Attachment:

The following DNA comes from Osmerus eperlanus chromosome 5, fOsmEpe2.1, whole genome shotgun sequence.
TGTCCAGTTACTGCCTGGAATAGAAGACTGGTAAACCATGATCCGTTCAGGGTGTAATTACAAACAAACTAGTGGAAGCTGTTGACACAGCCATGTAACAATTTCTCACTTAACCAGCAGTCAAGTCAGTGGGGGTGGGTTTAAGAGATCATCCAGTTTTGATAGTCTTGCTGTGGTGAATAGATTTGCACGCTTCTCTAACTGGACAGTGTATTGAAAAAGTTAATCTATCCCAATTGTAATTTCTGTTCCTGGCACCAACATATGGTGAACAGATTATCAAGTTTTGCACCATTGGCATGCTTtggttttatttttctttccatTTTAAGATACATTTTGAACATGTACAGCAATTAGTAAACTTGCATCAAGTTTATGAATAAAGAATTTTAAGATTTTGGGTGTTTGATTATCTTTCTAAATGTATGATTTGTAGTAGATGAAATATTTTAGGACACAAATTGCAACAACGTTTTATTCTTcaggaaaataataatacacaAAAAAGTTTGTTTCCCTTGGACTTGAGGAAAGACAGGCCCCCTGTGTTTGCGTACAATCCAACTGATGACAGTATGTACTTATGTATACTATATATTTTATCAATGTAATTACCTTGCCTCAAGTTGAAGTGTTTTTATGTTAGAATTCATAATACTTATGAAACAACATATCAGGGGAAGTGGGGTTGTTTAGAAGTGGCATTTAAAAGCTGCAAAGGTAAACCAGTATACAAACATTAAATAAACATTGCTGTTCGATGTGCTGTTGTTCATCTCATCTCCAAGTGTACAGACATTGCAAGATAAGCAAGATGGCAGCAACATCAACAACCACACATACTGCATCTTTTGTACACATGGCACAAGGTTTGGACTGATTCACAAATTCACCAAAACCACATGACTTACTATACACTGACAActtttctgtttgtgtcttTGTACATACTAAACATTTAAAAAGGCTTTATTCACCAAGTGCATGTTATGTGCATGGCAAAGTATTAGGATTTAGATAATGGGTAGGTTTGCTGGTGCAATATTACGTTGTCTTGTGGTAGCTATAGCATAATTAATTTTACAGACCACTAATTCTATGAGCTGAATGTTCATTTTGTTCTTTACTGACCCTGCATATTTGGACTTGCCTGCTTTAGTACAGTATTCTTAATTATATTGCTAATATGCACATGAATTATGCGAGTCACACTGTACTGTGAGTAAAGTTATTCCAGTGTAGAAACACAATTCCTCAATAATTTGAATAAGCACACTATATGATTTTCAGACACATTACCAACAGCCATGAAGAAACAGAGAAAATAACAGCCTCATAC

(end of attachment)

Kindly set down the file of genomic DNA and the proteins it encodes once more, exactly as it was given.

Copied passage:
The following DNA comes from Osmerus eperlanus chromosome 5, fOsmEpe2.1, whole genome shotgun sequence.
TGTCCAGTTACTGCCTGGAATAGAAGACTGGTAAACCATGATCCGTTCAGGGTGTAATTACAAACAAACTAGTGGAAGCTGTTGACACAGCCATGTAACAATTTCTCACTTAACCAGCAGTCAAGTCAGTGGGGGTGGGTTTAAGAGATCATCCAGTTTTGATAGTCTTGCTGTGGTGAATAGATTTGCACGCTTCTCTAACTGGACAGTGTATTGAAAAAGTTAATCTATCCCAATTGTAATTTCTGTTCCTGGCACCAACATATGGTGAACAGATTATCAAGTTTTGCACCATTGGCATGCTTtggttttatttttctttccatTTTAAGATACATTTTGAACATGTACAGCAATTAGTAAACTTGCATCAAGTTTATGAATAAAGAATTTTAAGATTTTGGGTGTTTGATTATCTTTCTAAATGTATGATTTGTAGTAGATGAAATATTTTAGGACACAAATTGCAACAACGTTTTATTCTTcaggaaaataataatacacaAAAAAGTTTGTTTCCCTTGGACTTGAGGAAAGACAGGCCCCCTGTGTTTGCGTACAATCCAACTGATGACAGTATGTACTTATGTATACTATATATTTTATCAATGTAATTACCTTGCCTCAAGTTGAAGTGTTTTTATGTTAGAATTCATAATACTTATGAAACAACATATCAGGGGAAGTGGGGTTGTTTAGAAGTGGCATTTAAAAGCTGCAAAGGTAAACCAGTATACAAACATTAAATAAACATTGCTGTTCGATGTGCTGTTGTTCATCTCATCTCCAAGTGTACAGACATTGCAAGATAAGCAAGATGGCAGCAACATCAACAACCACACATACTGCATCTTTTGTACACATGGCACAAGGTTTGGACTGATTCACAAATTCACCAAAACCACATGACTTACTATACACTGACAActtttctgtttgtgtcttTGTACATACTAAACATTTAAAAAGGCTTTATTCACCAAGTGCATGTTATGTGCATGGCAAAGTATTAGGATTTAGATAATGGGTAGGTTTGCTGGTGCAATATTACGTTGTCTTGTGGTAGCTATAGCATAATTAATTTTACAGACCACTAATTCTATGAGCTGAATGTTCATTTTGTTCTTTACTGACCCTGCATATTTGGACTTGCCTGCTTTAGTACAGTATTCTTAATTATATTGCTAATATGCACATGAATTATGCGAGTCACACTGTACTGTGAGTAAAGTTATTCCAGTGTAGAAACACAATTCCTCAATAATTTGAATAAGCACACTATATGATTTTCAGACACATTACCAACAGCCATGAAGAAACAGAGAAAATAACAGCCTCATAC